Precision agriculture (PA) is a farming management concept based on observing, measuring and responding to inter and intra-field variability in potatoes and other crops. Any technology that helps making pesticide use more sustainable is welcome. A closer look at spray drone applications demonstrated this summer in The Netherlands.
European and national agricultural policies ask for serious reduction in pesticide use in current years. Weather conditions in 2023 caused such high late blight disease pressure in potato crops in NW Europe that growers had to apply intensive fungicide spray schemes in order to safeguard the produce. Consequently, we can already predict that the 2030 50% reduction target on pesticide use of the EU Farm to Fork strategy will not already be met in 2023 by arable farming in this region. Could spray drones be an extra tool in sustainable crop protection and contribute to meeting pesticide reduction targets?
Drones are not new. They have been used in agriculture since the early 2000s, but it wasn’t until the 2010s that the technology became widespread enough for farmers to employ it. Expectation of drones in agriculture were high those years. Drone service providers first focussed on mapping spatial variation of crops and weeds with camera and data processing, with the aim to sell these maps as a basis for variable rate (VR) of spot spray task maps for fertilizers and pesticides. Unfortunately, this product market combination did not get wide adoption in NW European agriculture. Costs of the services were in general higher than the savings on inputs on the fields. Strict safety regulations for flying drones are a major part of the costs involved. Some successes in niche markets were reached, such as VR or spot applications of pesticides based on mapping of blossom density in orchards or specific weeds in crops. And breeding companies and research institutes use drone images for monitoring test plots.
Could a combination of mapping and spraying of pesticides in one flight be an option to make drones more successful in arable farming? Startups investigate the potential of drone sprayers in NW Europe. During the Precision Days exhibition 24 to 26 August 2023 in Reusel, The Netherlands, three types of spray drone systems were demonstrated under an exemption from relevant authority. Especially the drone system that could do spot spraying with drift reducing nozzles showed highest potential to reduce pesticide use and side effects. Current legislation in The Netherlands and other EU countries does not allow pesticide application from airplanes, and drones are classified as airplanes. Amendment of national crop protection laws and drone flight safety regulation have to be considered to allow for drone spraying and acquire the potential positive effect on pesticide use. Discussion are started in e.g. The Netherlands. Spray drones are mentioned in the SUR of the EU.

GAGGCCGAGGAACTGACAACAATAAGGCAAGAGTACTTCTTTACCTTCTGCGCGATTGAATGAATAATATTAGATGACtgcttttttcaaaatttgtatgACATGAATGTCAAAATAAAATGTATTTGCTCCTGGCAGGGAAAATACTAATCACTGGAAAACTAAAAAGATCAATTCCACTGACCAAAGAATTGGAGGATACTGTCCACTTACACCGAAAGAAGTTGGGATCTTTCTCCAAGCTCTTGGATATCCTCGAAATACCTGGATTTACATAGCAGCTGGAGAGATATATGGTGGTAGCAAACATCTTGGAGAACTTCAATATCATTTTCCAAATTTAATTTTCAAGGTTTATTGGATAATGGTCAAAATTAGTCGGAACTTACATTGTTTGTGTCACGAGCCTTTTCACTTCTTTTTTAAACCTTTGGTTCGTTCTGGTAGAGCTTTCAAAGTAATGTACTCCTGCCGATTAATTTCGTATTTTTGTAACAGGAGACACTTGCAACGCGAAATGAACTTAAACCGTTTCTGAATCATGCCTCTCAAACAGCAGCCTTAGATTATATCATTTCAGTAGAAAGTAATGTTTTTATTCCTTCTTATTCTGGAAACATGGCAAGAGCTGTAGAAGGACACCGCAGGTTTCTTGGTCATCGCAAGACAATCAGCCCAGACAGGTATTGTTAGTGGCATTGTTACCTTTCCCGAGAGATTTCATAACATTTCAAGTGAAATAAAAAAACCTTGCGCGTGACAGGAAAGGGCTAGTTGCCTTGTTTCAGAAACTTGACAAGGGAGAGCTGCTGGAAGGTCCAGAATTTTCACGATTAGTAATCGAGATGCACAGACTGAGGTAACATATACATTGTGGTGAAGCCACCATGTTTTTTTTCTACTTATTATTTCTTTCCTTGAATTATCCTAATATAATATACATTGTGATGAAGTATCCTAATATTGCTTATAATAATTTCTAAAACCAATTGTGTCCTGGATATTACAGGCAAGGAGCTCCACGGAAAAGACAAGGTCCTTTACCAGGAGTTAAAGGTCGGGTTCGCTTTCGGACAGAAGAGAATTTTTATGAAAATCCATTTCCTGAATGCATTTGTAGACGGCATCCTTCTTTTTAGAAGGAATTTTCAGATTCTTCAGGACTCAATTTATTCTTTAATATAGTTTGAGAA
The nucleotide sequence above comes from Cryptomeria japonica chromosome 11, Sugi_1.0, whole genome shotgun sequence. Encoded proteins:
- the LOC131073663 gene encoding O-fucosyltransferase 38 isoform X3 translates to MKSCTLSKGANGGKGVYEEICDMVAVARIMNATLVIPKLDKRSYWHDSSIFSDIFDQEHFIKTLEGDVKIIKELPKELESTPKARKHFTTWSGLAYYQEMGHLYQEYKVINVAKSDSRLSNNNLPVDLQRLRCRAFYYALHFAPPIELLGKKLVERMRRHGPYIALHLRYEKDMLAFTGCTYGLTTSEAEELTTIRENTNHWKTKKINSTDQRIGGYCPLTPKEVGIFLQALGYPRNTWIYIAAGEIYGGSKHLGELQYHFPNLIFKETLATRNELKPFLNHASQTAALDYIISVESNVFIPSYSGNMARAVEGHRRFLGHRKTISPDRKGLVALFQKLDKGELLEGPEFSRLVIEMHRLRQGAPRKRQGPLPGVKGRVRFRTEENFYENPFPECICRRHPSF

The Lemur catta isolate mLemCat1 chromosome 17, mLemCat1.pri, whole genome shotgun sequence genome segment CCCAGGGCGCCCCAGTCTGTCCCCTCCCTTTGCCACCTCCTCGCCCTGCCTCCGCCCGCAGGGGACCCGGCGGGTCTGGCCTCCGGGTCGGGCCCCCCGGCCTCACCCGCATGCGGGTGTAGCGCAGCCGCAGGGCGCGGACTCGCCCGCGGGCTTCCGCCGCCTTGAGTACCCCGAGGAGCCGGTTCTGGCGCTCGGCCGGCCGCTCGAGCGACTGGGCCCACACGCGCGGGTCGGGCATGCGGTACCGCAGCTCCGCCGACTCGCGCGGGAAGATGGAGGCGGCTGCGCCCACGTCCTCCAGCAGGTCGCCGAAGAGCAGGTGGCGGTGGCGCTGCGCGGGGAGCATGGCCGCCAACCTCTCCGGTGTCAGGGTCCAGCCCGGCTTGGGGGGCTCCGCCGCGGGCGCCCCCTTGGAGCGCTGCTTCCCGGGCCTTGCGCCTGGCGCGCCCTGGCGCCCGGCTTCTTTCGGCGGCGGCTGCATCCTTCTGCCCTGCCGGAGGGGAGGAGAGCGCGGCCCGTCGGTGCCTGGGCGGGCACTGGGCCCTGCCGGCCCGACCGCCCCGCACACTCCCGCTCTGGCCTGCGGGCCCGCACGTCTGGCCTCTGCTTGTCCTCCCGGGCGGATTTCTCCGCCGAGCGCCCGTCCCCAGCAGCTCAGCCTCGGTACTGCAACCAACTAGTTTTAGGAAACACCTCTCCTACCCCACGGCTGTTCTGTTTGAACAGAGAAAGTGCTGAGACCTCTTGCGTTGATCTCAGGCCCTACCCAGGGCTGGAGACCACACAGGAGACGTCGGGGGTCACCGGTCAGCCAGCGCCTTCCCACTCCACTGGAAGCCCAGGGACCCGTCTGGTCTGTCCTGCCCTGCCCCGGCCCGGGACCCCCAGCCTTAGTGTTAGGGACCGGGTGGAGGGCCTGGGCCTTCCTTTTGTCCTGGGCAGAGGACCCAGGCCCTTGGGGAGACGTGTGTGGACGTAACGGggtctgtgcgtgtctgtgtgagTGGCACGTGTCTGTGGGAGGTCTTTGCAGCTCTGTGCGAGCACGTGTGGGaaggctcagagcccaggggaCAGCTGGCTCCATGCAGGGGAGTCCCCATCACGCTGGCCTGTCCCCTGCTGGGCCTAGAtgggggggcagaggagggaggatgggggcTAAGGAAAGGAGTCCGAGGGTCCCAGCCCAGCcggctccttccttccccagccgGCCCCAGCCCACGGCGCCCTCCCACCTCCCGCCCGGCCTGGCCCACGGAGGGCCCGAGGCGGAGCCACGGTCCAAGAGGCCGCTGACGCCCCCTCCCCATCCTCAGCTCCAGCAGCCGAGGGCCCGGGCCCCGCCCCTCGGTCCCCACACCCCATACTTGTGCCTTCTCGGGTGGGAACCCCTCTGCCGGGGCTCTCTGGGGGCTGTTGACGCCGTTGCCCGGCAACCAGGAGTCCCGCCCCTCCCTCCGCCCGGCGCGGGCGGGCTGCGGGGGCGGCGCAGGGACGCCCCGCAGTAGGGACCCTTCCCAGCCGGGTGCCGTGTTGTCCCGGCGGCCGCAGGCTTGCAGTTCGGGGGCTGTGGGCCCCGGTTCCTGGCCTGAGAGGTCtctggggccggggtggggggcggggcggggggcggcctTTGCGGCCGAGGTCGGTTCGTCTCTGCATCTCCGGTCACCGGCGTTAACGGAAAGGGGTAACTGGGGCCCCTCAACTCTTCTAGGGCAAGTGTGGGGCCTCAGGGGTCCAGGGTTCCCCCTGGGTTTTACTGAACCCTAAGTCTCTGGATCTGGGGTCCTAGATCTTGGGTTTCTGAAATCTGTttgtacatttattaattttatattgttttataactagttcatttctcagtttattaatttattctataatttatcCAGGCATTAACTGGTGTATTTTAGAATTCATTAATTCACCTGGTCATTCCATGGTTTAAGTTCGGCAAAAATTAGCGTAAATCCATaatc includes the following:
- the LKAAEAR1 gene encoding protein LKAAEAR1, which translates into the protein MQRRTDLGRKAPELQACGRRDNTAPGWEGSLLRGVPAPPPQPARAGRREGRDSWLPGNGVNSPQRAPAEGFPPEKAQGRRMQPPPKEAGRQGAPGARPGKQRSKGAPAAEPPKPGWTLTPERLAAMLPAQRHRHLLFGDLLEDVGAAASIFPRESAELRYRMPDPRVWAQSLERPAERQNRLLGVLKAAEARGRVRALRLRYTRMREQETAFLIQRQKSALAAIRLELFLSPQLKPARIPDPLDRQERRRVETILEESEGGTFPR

The devil is also in the detail; do not expect too much from this tool. Drone spraying will only give high reduction in pesticide use for specific pesticides. In case of late blight control, no curative fungicides are available. Spot spraying will not work here; only biomass dependent VR. In other pest cases, drone spot spraying against e.g. specific weeds or patches of Colorado beetle is a way to reduce pesticide use in potatoes and other crops. So, reduction potential of technologies cannot be seen apart from type of pesticide and type of pest. A recently initiated EU EUPAF workgroup is now working on this classification of precision applications for use in pesticide admissions. Fortunately, there are more options for spray drones, such as bringing beneficial organisms/biologicals into crops and do seeding of cover crops.
Dr. Ir. Corné Kempenaar
Wageningen University & Research, and Aeres University of Applied Sciences
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